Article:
“And he sent them off with these instructions: Don’t think you need a lot of extra equipment for this. You are the equipment. Take only your walking stick — keep it simple.”
— Mark 6:6-8
This Sunday, June 3, we celebrate being the eleven:eleven community and our last Sunday in Wesley Hall. We’ll spend the next several years in the spacious, beautiful Ballroom of the Historic 512 (512 W. 4th St. | Downtown) beginning June 10. You can read more about our move here!
For more than 13 years in Wesley Hall, we have worshipped and sang, heard curious stories and amazing music, delved into the texts of our faith and the poetry of the world, and been transformed in ways many of us would not have imagined years ago! This Sunday we celebrate being a part of such an amazing church community at FUMC Fort Worth and the profound ways diversity of worship and the breadth of faith experience have given witness to a wider space for God’s love. We will celebrate the questions that continue to open our hearts and minds not only to the presence of the holy but also to our place in bringing that presence to life in ourselves and others.
Robert Frost’s poem, “The Road Not Taken,” was always a favorite of mine as a young adult. I identified so readily with being one who chose the road less traveled and how that has made such a difference for me. But there is another line in this poem which, until more recently, I always seemed to miss but which makes such sense now: “Knowing how way leads on to way . . . I wondered if I’d ever be back.”
This is the profound nature of story, and of the stories of our lives — the most powerful moments are often those that occur along the lesser-known path, and we are never the same. The heroes and heroines suffer confusion, doubt, fear; but they also encounter wise compassionate friends, unexpected gifts of insight, and treasures that changed lives. All change is a kind of traveling down new roads. It can be difficult. We may sense anxiety. But as any good reader knows, the next chapter is also likely to be very exciting.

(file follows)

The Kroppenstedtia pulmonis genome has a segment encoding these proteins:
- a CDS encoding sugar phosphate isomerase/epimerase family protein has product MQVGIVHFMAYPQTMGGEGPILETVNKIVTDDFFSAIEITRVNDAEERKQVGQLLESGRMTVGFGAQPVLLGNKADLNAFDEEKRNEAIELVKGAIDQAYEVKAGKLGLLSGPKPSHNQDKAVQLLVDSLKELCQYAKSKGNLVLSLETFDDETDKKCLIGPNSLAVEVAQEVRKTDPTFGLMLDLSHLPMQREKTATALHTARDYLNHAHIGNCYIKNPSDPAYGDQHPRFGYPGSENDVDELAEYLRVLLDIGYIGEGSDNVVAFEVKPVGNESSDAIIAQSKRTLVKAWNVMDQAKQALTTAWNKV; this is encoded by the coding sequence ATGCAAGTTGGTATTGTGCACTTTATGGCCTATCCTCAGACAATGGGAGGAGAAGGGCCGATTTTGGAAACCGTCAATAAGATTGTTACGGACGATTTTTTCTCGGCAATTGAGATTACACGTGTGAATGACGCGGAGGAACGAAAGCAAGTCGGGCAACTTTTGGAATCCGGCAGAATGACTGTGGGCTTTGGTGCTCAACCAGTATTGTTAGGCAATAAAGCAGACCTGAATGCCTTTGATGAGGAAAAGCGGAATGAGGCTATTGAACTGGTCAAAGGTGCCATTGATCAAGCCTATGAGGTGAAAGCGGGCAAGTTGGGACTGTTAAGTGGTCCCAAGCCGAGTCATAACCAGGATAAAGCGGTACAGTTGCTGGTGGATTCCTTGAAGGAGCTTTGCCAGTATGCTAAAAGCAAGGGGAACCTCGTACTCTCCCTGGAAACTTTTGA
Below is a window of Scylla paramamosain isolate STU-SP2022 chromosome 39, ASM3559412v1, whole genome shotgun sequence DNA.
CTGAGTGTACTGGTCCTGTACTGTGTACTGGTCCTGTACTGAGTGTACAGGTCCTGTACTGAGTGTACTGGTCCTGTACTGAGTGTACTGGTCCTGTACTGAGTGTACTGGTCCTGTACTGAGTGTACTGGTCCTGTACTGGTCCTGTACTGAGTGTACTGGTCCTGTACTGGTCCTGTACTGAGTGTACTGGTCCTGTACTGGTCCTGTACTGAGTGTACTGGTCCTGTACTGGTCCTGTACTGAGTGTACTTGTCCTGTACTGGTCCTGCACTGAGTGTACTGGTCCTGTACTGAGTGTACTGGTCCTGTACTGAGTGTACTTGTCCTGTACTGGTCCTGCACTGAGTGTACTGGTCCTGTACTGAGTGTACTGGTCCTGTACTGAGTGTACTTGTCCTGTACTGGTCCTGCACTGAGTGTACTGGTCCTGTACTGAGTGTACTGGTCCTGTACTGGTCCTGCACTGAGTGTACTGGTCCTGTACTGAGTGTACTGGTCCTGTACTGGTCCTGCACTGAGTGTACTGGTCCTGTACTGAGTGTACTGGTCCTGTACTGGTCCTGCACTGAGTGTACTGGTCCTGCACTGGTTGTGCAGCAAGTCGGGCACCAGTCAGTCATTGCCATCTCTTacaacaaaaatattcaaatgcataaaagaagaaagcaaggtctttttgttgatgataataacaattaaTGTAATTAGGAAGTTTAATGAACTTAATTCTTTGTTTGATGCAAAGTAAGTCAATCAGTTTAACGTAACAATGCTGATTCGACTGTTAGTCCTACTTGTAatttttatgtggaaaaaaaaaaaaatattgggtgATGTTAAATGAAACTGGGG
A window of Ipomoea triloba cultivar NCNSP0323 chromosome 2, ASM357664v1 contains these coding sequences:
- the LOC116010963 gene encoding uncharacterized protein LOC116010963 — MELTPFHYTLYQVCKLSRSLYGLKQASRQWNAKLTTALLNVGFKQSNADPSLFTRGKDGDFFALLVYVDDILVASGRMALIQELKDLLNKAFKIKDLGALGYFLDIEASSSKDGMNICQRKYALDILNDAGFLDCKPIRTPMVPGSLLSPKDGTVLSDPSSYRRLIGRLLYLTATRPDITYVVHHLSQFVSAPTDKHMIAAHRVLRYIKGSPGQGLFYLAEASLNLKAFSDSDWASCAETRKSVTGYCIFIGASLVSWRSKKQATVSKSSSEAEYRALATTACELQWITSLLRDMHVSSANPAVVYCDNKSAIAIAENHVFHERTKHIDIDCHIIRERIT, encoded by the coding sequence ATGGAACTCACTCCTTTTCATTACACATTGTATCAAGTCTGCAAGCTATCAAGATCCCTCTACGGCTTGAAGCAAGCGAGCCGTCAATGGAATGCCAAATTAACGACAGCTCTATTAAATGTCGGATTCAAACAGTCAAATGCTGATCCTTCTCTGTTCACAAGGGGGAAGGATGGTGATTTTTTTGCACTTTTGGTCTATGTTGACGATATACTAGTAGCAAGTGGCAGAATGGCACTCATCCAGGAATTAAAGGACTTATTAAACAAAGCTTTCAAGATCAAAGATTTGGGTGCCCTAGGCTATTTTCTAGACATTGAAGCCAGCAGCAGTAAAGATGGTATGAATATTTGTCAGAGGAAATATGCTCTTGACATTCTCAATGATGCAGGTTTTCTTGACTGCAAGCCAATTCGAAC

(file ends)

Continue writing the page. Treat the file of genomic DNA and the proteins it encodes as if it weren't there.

Jesus told his disciples, there’s very little needed for this new chapter. We have all we need within — we move and live and have our being in the grace and wonder of the holy. Jesus told his disciples, in essence, keep it simple. All you need for this new chapter is your walking stick — the values and stories that have brought balance and love and hope to your life. Leave all the other baggage behind.
I often think of Zach when facing change. Zach was a 12 year old at one of the pediatric oncology camps I worked every summer. It was his third year at camp and his cancer had returned earlier that year. So, just a few months before camp, he had to have his right leg amputated. But he was determined to make it to camp, come hell or high water — which included adjusting to the “new leg” he received. I didn’t find him until late afternoon the first full day of camp. He was standing on his one “good” leg and playing baseball with the prosthetic leg held in the air like a bat. He looked back at me (knowing what I was thinking) and shouted, “Tom, it’s titanium! Can’t break!” He took a swing and got a base hit! He later told me, he has “one good leg and a better one.”
Later that week, I was his partner on the ropes course, guiding him from one station 30 feet in the air to the next. At the end, we both stood on the perch at the top of the zip line post. Staring out 200 yards across the field, 40 feet above the ground, as one of the young adult staff latched him onto the cable while pausing to check a text with his other hand, Zach looked at me and said, “Do you think these guys really know what they’re doing?”
I assured him (having no real idea), “Of course they do!” Zach then wrote something on the post with a marker, unattached his prosthesis, handed me the leg and took a one-legged, superman leap shouting, “Bring my leg with you!” He knew that there’d be no way for me to hold on to the cable AND carry the metal leg. I looked at the post as the questionable expert attached me to the cable. The post was covered with inscriptions like “Let go, the future is waiting,” “No time like the present the present is giving you,” and what Zach wrote, “Always trust your cape!”
I hope you can join us Sunday as we remember eleven:eleven stories and moments and consider the road before us at the Historic 512! We have all we need to make this next chapter an unforgettable one! Feel free to bring your cape or a walking stick!
See you this Sunday!
Associate Pastor of eleven:eleven